Getting Started with Google Keep

If you’re looking for a great note-taking and/or task management app, you have probably looked at or tried offerings from Evernote, OneNote, Simplenote, Squid, and others. These are all very good alternatives, with a lot of features, but if you’re well-entrenched in the Google-verse for your daily app and account interaction, there may be a great option for you straight from Mountain View itself.

Google has a ton of apps and services. Most folks have heard of a lot of these, including Gmail, Calendar, Maps, and of course, the search engine that started it all. Google has been tweaking and expanding its app lineup over the years, and a relatively newer application that has become a true standout and popular option in its lineup is Google Keep (or simply, “Keep”). Let’s take a walk through of the Keep and how it can help you get organized in your day-to-day. You can download the app from the Play Store here, and can go to keep.google.com to see the desktop version.

What Google Keep Is

Keep is primarily a note-taking application from Google that allows you to quickly add and organize notes and set correlating reminder notifications, that can sync across all your devices.
But beyond this it can also be a pretty good list and task list app, complete with notification reminders based on date/time, or location (Pretty cool getting a reminder to pick up milk at the store upon arriving back into town from work). You can also record photos, audio, and videos to store on Keep.

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Color-code your notes! via appsapk.com

And with all these functions, Google Keep also provides functions, using labels and color-coding capabilities. All of these functions are very intuitive and icon-based, both in the mobile and desktop versions.

And of course, being from Google, all your app content syncs seamlessly across all your mobile devices, desktop apps, and the web. There’s even a Chrome extension to add notes right from the web page you’re on.

That’s not all. You can also share notes, lists, and reminders with others; whether they have a Google account or not…email is all that is needed.
Combining all of these results in a pretty powerful (and free!) application.

What Google Keep Isn’t

So Google Keep can do quite a lot for you with just a simple download. But it’s not a panacea. First off, while labels and color-coding are available, you can’t combine sets of notes into larger units (think Evernote’s ‘notebooks’). So if you want to share multiple notes/lists with others, you have to send out share invites for each and every note; it can get pretty tedious and difficult to manage which notes are still being shared over time.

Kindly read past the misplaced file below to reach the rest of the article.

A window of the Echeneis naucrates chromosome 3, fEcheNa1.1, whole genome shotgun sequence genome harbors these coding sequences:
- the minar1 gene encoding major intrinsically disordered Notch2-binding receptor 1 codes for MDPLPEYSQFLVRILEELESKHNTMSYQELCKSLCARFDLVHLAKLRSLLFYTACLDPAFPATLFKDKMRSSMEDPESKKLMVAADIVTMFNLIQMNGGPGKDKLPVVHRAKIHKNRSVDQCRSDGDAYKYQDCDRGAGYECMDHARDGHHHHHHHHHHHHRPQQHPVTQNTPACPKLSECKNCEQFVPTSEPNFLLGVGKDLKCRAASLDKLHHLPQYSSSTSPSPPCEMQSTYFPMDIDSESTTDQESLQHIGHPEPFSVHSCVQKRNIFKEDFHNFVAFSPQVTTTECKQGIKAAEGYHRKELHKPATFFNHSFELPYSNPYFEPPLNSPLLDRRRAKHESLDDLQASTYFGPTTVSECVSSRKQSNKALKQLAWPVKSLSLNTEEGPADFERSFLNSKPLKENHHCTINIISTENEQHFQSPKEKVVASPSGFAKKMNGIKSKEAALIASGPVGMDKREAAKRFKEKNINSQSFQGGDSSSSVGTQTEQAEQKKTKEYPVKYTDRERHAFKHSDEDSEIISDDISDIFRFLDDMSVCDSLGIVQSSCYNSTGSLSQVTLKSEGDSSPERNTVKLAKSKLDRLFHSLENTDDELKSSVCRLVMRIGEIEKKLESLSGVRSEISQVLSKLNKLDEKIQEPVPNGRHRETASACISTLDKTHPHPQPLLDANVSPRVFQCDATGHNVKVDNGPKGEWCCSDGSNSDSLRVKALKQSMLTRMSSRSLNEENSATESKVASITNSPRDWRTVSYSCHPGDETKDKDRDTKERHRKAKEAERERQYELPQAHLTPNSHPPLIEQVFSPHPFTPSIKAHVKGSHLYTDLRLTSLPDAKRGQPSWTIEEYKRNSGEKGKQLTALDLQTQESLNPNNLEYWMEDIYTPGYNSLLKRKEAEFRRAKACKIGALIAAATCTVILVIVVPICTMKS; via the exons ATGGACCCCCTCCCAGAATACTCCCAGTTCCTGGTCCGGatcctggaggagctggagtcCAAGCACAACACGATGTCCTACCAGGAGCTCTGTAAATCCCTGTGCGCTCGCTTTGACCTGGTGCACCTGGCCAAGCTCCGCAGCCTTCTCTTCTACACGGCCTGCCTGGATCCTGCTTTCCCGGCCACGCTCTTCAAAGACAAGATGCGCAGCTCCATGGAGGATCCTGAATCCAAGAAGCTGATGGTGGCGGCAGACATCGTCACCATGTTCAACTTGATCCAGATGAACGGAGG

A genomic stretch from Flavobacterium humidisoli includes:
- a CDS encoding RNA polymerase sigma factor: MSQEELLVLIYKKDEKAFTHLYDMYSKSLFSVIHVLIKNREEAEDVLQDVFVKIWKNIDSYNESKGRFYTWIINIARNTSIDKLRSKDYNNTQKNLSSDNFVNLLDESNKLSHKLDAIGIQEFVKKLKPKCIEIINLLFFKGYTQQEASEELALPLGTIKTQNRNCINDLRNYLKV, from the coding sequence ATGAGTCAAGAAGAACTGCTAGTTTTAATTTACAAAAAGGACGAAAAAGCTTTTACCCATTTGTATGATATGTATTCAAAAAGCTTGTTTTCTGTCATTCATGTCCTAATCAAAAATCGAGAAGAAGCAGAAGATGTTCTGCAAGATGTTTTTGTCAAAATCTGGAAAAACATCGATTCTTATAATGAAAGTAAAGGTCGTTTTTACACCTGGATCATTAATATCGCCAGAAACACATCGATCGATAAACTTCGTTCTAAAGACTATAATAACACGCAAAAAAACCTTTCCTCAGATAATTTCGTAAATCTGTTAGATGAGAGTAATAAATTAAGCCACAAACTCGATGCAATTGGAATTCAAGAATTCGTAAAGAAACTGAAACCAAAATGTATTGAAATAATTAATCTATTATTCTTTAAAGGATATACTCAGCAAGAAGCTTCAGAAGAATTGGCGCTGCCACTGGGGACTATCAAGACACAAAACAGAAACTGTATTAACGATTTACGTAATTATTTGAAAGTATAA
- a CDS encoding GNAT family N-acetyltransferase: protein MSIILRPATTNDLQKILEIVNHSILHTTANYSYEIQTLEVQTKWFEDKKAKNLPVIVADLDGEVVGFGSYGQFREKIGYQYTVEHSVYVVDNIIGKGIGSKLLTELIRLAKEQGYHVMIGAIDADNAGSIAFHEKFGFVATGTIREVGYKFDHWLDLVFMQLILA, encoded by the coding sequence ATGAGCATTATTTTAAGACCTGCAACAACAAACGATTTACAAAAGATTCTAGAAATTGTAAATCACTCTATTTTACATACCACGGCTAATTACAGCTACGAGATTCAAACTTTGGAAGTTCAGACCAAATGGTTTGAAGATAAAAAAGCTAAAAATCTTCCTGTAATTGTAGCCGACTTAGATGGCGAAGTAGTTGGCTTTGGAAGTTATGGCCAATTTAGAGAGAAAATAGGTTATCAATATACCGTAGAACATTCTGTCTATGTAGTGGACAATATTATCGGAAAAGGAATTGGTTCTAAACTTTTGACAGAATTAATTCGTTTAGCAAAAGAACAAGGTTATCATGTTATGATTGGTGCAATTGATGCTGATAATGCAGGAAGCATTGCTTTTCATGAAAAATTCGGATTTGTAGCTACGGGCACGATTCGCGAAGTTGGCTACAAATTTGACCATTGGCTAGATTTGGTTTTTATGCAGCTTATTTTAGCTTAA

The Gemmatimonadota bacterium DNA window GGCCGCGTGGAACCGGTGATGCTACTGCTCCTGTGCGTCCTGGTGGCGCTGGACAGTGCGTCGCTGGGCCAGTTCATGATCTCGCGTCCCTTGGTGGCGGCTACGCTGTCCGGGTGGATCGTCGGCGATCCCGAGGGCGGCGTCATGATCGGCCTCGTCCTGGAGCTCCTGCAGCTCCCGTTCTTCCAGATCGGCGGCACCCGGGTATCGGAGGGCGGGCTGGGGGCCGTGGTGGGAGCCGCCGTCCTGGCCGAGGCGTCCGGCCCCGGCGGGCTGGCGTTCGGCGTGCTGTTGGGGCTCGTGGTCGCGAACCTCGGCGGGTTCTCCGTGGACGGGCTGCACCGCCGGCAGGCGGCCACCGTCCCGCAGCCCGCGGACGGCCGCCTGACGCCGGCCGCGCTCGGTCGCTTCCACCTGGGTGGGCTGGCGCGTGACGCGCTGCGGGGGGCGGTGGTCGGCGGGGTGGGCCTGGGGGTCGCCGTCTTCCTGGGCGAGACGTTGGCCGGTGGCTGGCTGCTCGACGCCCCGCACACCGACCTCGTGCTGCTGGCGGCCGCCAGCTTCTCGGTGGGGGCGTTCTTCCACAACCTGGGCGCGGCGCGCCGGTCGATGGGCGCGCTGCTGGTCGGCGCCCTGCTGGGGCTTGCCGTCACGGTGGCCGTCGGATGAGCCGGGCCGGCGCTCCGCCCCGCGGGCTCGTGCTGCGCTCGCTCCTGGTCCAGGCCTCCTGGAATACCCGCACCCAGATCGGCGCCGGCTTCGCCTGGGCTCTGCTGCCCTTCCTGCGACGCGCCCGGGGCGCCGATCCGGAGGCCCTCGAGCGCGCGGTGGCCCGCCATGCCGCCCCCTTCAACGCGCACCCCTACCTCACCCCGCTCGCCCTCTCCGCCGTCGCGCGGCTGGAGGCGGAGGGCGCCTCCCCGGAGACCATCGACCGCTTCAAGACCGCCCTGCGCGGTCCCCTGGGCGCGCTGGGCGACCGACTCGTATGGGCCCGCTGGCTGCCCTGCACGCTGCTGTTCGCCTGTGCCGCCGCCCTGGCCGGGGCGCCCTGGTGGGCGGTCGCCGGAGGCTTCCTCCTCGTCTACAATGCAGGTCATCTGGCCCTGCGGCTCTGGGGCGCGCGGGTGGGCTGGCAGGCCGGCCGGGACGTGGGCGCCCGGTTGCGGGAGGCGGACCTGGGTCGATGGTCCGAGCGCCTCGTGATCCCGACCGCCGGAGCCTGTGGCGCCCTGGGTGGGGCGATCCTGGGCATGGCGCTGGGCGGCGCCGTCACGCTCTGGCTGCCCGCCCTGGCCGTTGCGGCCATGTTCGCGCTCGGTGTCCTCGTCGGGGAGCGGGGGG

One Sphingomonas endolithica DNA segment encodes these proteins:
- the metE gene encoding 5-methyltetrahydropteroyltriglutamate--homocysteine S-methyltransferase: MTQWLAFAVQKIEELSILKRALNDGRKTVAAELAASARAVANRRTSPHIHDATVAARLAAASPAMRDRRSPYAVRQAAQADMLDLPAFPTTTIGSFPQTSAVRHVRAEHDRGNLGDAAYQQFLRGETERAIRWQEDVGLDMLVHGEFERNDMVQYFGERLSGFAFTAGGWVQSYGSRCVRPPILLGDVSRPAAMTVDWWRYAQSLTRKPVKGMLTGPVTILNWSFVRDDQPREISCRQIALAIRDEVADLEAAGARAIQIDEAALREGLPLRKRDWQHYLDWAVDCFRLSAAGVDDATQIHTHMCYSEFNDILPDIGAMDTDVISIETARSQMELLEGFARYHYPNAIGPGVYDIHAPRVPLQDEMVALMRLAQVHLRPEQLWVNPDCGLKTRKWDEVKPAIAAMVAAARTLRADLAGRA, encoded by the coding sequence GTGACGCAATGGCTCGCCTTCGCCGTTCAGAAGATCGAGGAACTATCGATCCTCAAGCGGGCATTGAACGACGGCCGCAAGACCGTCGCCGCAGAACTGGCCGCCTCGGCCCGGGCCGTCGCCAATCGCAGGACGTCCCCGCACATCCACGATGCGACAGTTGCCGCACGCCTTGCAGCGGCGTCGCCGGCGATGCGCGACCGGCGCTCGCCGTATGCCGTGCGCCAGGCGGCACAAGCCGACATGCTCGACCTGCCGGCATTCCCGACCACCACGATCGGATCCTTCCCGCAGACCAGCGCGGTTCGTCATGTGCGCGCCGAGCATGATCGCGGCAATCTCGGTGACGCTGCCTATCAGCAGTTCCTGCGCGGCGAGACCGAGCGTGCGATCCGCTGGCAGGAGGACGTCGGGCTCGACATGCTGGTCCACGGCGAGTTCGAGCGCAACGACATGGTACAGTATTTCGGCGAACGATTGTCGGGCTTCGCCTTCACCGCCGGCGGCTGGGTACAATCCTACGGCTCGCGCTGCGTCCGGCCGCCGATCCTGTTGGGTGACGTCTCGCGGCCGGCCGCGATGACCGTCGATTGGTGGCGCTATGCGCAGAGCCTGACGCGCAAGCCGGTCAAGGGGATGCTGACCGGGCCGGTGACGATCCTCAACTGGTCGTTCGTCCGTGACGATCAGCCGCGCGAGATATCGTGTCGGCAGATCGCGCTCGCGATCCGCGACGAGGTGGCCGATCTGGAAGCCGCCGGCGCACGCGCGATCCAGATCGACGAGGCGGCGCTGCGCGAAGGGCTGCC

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Quite a few options for customizing each note.

While it is very simple and streamlined, it does have some limitations.  Example, and this sounds kinda ironic as we’re talking about Google here, but web article clippings are much more organic on other services like Evernote. These other services allow you to grab some or all of a certain web page, while Keep will only copy the URL; this forces to continually re-open the link to see the actual content.

And while the free-ness of Keep is definitely appealing, what you get is all you get; there is no premium/paid options in which to select should you want to access them. Until the folks at Mountain View decide to add a feature, we’re all just waiting around for it to happen. Other note services allow multiple enhanced features through subscription offerings, features that exceed Keep’s capabilities.

Getting Google Keep

This part couldn’t be more simple; if you have a newer Android phone, chances are Keep is already installed as part of the obligatory suite of Google pre-loaded apps. even if it isn’t you can simple download it from the Play Store. Once confirmed you have it, you just log in with your Google account (a lot of times this even isn’t necessary), and confirm you’re cool with Google’s usual requests to access parts of your phone (camera, contacts, etc.).

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Sample view from Keep’s desktop version.

For the desktop, and as stated before, just go to keep.google.com. No setup required here (assuming you’re logged on to the Chrome browser with your native Google account), less having to login with you Google credentials. All the syncing between devices happens automatically on Google’s end of things.

Conclusion

In my opinion, Google Keep is the best combination of functionality and ease-of-use out there in what can be a pretty cramped marketplace for these types of apps. I personally use it religiously for reminders, lists, and simple note-taking tasks….it’s my digital Post-It note pile, and I would likely be lost without it. You can download the app from the Play Store with this link.

 

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